Dysphagia-related acute stroke complications: A retrospective observational cohort study

Verity E. Bond, Sebastian Doeltgen, Timothy Kleinig, Joanne Murray

Research output: Contribution to journalArticlepeer-review

6 Citations (Scopus)
65 Downloads (Pure)


Objectives: Post-stroke dysphagia is associated with aspiration pneumonia, but strategies intended to mitigate this complication, such as oral intake modifications, may unintentionally lead to dehydration-related complications such as urinary tract infections (UTIs) and constipation. This study aimed to determine the rates of aspiration pneumonia, dehydration, UTI and constipation in a large cohort of acute stroke patients and the independent predictors of each complication. 

Materials and methods: Data were extracted retrospectively for 31,953 acute stroke patients admitted to six hospitals in Adelaide, South Australia over a 20-year period. Tests of difference compared rates of complications between patients with and without dysphagia. Multiple logistic regression modelling explored variables that significantly predicted each complication. 

Results: In this consecutive cohort of acute stroke patients, with a mean (SD) age of 73.8 (13.8) years and 70.2% presenting with ischaemic stroke, rates of complications were: aspiration pneumonia (6.5%); dehydration (6.7%); UTI (10.1%); and constipation (4.4%). Each complication was significantly more prevalent for patients with dysphagia compared to those without. Controlling for demographic and other clinical variables, the presence of dysphagia independently predicted aspiration pneumonia (OR=2.61, 95% CI 2.21-3.07; p<.001), dehydration (OR=2.05, 95% CI 1.76-2.38; p<.001), UTI (OR=1.34, 95% CI 1.16-1.56; p<.001), and constipation (OR=1.30, 95% CI 1.07-1.59; p=.009). Additional predictive factors were increased age and prolonged hospitalisation.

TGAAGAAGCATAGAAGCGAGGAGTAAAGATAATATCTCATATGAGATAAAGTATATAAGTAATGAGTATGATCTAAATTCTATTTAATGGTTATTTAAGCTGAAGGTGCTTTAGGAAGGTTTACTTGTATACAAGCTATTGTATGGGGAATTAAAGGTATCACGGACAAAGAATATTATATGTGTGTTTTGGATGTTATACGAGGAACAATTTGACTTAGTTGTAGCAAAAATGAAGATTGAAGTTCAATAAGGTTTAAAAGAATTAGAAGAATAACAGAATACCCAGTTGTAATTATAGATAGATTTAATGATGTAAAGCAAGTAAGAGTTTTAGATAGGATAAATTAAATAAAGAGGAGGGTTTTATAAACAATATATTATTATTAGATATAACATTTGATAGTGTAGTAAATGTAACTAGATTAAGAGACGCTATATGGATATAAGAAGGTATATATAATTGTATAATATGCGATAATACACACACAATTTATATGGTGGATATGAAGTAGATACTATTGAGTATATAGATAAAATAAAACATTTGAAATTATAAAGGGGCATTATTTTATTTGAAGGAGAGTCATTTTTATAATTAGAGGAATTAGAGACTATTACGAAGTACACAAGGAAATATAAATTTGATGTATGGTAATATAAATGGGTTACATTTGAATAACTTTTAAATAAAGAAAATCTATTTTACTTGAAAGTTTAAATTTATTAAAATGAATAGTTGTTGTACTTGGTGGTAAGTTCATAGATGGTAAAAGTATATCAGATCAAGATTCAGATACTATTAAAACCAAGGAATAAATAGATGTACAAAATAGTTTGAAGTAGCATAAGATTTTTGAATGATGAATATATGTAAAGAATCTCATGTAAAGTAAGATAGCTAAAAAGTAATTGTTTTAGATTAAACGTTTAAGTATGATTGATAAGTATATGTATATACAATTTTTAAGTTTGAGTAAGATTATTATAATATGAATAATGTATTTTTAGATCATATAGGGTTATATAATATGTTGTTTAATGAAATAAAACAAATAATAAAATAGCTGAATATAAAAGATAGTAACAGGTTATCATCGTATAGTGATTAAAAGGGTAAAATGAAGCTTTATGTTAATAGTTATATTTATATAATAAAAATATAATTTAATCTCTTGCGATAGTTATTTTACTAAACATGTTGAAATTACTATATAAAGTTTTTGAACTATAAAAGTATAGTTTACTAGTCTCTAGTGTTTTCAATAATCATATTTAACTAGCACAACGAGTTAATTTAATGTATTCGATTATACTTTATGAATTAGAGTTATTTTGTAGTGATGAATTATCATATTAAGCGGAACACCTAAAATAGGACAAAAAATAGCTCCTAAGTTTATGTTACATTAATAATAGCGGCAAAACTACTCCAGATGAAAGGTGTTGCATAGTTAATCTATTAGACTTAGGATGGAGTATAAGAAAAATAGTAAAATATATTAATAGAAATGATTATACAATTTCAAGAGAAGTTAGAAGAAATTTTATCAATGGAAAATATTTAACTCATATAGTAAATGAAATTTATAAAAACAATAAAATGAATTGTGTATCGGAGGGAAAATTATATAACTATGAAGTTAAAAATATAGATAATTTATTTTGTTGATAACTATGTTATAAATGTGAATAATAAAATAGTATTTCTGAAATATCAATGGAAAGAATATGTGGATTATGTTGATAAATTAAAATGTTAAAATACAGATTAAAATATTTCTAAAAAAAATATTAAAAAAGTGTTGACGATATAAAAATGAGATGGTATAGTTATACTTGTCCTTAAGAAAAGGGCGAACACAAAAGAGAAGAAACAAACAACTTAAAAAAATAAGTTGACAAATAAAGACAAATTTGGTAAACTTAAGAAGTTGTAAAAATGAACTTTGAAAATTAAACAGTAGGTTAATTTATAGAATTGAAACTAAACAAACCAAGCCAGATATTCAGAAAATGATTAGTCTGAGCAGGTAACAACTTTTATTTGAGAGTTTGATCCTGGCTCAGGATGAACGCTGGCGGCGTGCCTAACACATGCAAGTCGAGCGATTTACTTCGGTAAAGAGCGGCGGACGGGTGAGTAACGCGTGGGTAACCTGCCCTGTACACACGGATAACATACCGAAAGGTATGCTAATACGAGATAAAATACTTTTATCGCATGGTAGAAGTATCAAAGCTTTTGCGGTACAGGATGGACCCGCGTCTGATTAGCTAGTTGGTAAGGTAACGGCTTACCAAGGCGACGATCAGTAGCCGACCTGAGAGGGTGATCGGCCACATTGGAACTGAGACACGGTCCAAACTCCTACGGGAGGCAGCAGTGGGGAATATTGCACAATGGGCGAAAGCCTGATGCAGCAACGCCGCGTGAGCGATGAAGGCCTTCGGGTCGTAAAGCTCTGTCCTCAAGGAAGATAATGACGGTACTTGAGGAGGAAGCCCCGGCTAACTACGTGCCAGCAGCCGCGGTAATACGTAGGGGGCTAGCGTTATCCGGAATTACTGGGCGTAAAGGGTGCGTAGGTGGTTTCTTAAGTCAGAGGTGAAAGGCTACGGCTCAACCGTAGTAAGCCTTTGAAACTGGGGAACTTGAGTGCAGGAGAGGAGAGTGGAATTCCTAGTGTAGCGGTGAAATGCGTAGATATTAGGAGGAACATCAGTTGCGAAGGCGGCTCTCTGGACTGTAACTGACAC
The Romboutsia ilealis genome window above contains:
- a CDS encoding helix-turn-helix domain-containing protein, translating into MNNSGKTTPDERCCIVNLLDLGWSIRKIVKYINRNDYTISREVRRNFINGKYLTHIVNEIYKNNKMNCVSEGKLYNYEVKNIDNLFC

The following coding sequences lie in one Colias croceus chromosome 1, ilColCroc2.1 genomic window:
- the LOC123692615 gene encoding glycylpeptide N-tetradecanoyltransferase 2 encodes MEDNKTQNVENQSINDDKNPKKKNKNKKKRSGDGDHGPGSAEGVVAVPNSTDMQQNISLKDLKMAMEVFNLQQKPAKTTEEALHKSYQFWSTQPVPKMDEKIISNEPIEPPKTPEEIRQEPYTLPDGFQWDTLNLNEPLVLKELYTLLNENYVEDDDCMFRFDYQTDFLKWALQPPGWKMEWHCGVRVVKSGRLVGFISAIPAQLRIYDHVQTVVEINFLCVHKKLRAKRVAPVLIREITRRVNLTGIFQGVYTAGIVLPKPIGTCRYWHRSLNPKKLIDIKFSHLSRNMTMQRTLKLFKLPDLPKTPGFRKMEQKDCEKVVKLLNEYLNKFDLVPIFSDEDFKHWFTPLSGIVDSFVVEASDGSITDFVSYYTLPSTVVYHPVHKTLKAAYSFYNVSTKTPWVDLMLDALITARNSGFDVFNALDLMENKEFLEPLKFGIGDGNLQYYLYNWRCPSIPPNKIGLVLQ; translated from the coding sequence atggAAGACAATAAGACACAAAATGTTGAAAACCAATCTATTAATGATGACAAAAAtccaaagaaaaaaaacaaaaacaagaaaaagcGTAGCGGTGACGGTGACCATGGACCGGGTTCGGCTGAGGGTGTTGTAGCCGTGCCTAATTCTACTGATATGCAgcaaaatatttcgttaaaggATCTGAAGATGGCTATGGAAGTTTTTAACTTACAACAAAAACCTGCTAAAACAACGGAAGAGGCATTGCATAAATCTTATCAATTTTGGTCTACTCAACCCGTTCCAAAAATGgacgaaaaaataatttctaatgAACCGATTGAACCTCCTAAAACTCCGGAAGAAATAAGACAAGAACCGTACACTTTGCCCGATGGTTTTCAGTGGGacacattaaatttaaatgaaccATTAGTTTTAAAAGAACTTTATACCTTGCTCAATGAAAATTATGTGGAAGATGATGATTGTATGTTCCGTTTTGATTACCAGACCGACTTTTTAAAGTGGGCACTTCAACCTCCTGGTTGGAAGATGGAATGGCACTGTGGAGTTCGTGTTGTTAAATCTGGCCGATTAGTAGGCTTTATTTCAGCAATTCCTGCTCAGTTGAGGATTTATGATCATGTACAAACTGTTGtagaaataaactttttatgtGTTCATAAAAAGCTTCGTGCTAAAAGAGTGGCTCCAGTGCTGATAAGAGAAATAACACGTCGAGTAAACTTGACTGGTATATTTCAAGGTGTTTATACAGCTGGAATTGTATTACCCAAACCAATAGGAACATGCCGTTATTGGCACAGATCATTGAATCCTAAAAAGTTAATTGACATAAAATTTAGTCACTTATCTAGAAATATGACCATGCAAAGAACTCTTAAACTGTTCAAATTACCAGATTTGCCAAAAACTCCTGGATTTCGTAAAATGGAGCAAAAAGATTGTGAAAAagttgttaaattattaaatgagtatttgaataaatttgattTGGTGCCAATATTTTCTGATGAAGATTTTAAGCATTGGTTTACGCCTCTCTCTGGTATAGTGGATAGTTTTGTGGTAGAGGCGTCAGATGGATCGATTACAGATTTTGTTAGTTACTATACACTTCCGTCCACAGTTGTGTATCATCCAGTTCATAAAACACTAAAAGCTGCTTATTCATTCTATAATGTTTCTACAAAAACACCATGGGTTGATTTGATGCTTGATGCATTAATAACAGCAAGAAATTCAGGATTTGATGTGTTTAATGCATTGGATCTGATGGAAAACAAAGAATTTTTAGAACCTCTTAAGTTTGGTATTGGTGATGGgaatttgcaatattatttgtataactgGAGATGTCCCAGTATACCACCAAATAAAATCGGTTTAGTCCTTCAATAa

Conclusions: Aspiration pneumonia, dehydration, UTI, and constipation are common acute sequelae of stroke and independently associated with dysphagia. Future dysphagia intervention initiatives may utilise these reported complication rates to evaluate their impact on all four adverse health complications.

Original languageEnglish
Article number107123
Number of pages8
JournalJournal of Stroke and Cerebrovascular Diseases
Issue number6
Early online date12 Apr 2023
Publication statusPublished - Jun 2023


  • Aspiration pneumonia
  • Cohort study
  • Constipation
  • Dehydration
  • Dysphagia
  • Hemiparesis
  • Stroke
  • Urinary tract infection


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